Football and basketball players accounted for nearly four of every 10 students enrolled in 54 classes at the heart of an academic fraud investigation at UNC Chapel Hill, according to figures released Monday.
The classes were all within UNCs Department of African and Afro-American studies. An internal probe released Friday produced evidence of unauthorized grade changes and little or no instruction by professors.
Forty-five of the classes listed the departments chairman, Julius Nyangoro, as the professor. Investigators could not determine instructors for the remaining nine.
University officials say they found no evidence that the suspect classes were part of a plan between Nyangoro and the athletic department to create classes that student-athletes could pass so they could maintain their eligibility. They said student-athletes were treated no differently in the classes than students who were not athletes.
But the high percentages of student-athletes in the classes suggest to some that academic advisers and others may have guided them to the classes.
These kids are putting in enormous amounts of time, and in at least some of the sports that are very physically demanding, they are missing a number of classes because of conflicts, and then if they are a marginal student to begin with, youve got to send them to Professor Nyangoros class, said former state Supreme Court Justice Robert Orr.
I think the academic counselors realized that and the tutors recognized it and frankly the folks up the food chain for the most part recognized it. But nobody wants to rock the boat because its big money.
Orr, is an attorney who helped restore a UNC football players eligibility to play amid the NCAAs probe into impermissible financial and academic benefits to football team members. The internal academic probe is an offshoot of that investigation.
36% from football, 3% from basketball
There were 686 enrollments for the 54 suspect classes. Of those, football players accounted for 246 of the enrollments, or 36 percent, while basketball players accounted for 23 enrollments, or three percent, according to UNC. Together, football and basketball players accounted for 39 percent of the enrollments.
Football and basketball players account for less than one percent of the total undergraduate enrollment about 120 of the more than 18,500 undergraduate students on campus. On the other hand, many of the suspect classes were held in the summer, when many football players are on campus.
UNC has spent millions of dollars beefing up academic support for student-athletes. The athletic department has its own advisers who help choose classes for athletes and monitor their performance. The department also has tutors for the student-athletes.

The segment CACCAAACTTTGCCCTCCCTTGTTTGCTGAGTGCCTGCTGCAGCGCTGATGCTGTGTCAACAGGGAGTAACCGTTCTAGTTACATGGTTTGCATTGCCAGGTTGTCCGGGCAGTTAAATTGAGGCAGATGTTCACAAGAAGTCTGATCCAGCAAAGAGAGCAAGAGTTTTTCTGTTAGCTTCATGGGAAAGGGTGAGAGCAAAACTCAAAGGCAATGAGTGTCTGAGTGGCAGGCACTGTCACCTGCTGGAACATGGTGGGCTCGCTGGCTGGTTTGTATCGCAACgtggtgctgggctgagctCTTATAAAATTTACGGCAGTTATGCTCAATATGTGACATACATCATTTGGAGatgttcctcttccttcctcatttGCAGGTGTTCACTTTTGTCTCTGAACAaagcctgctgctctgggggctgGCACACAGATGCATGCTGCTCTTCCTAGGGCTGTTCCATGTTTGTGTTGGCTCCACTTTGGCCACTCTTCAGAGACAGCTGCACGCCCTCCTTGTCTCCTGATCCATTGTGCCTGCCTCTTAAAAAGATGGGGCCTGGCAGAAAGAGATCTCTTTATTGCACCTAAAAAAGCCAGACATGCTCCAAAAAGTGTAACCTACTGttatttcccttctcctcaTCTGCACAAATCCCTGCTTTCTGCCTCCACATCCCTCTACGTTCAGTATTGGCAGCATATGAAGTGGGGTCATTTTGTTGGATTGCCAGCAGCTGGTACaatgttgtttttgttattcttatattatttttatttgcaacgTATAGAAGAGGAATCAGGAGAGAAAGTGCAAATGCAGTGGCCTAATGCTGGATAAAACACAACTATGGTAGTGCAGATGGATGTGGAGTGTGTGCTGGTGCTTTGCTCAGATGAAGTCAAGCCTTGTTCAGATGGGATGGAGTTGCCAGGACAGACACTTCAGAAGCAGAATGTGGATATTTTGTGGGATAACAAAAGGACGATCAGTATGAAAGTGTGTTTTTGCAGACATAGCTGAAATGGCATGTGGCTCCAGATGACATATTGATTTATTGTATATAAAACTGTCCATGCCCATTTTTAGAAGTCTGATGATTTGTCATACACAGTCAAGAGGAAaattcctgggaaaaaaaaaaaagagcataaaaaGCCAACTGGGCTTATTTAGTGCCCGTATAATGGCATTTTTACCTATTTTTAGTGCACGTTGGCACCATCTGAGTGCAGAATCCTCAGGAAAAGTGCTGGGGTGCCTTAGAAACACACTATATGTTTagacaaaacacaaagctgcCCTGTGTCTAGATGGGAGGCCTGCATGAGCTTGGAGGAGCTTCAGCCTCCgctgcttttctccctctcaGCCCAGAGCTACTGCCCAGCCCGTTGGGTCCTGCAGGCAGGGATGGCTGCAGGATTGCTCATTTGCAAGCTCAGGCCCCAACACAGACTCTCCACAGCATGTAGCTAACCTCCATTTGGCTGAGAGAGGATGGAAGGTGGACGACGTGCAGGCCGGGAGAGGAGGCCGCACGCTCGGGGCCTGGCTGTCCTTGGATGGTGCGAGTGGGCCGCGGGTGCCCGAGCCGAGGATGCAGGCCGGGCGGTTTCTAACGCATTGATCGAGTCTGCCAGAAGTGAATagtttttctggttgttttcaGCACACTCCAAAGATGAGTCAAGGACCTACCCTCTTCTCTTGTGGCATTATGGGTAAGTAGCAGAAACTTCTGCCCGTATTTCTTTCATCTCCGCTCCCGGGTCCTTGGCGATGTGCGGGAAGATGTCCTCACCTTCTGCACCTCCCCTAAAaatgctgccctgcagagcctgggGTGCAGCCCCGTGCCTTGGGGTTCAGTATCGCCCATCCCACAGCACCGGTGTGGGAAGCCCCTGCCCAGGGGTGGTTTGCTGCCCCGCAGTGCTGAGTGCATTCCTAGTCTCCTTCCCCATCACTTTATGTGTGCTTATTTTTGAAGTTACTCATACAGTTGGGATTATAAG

The News & Observer obtained the academic transcript of former football player Marvin Austin, who was kicked off the team after the NCAA probe found he had received improper financial benefits from a sports agent. Austins transcript showed he had been placed in an upper-level African studies class taught by Nyangoro in summer 2007. At that point, Austin had yet to begin his first full semester as a freshman.
Nyangoro gave Austin a B-plus in the 400 level class. The university has been unable to explain how Austin ended up in the class. He could not be reached for comment. UNCs investigation determined it was one of the suspect classes in which there was little evidence that the instructor did much if any teaching.
Questions regarding Nyangoros instruction started after another football player kicked off the team, Michael McAdoo, had made public a class paper that got him in trouble. N.C. State University fans found several plagiarized passages that the university and the NCAA did not catch.
The investigation covered courses offered within the department from the summer of 2007 to the summer of 2011, though all but two of the classes were offered from 2007 to 2009. UNC officials said the only two people within the department who appear to have been responsible for the suspect classes are Nyangoro and his administrative secretary, Deborah Crowder. Some professors interviewed for the probe said they did not authorize grade changes that students taking the classes had received and said their names had been forged on academic records.
An isolated situation
Crowder retired in September 2009 and declined requests for interviews by the investigators. Nyangoro stepped down as chairman in September when the investigation was in its early stages. He is retiring July 1. Investigators found no evidence showing Nyangoro or Crowder received any financial benefit from offering the suspect classes or for unauthorized grade changes that students received. Neither Nyangoro nor Crowder has publicly commented on the report.
On Friday, university officials couldnt say why no one brought the suspect classes to their attention before last summer. On Monday, Tom Ross, the UNC system president, said in a statement that he saw no need to look further into the academic improprieties. I believe that this was an isolated situation and that the campus has taken appropriate steps to correct problems and put additional safeguards in place, Ross said.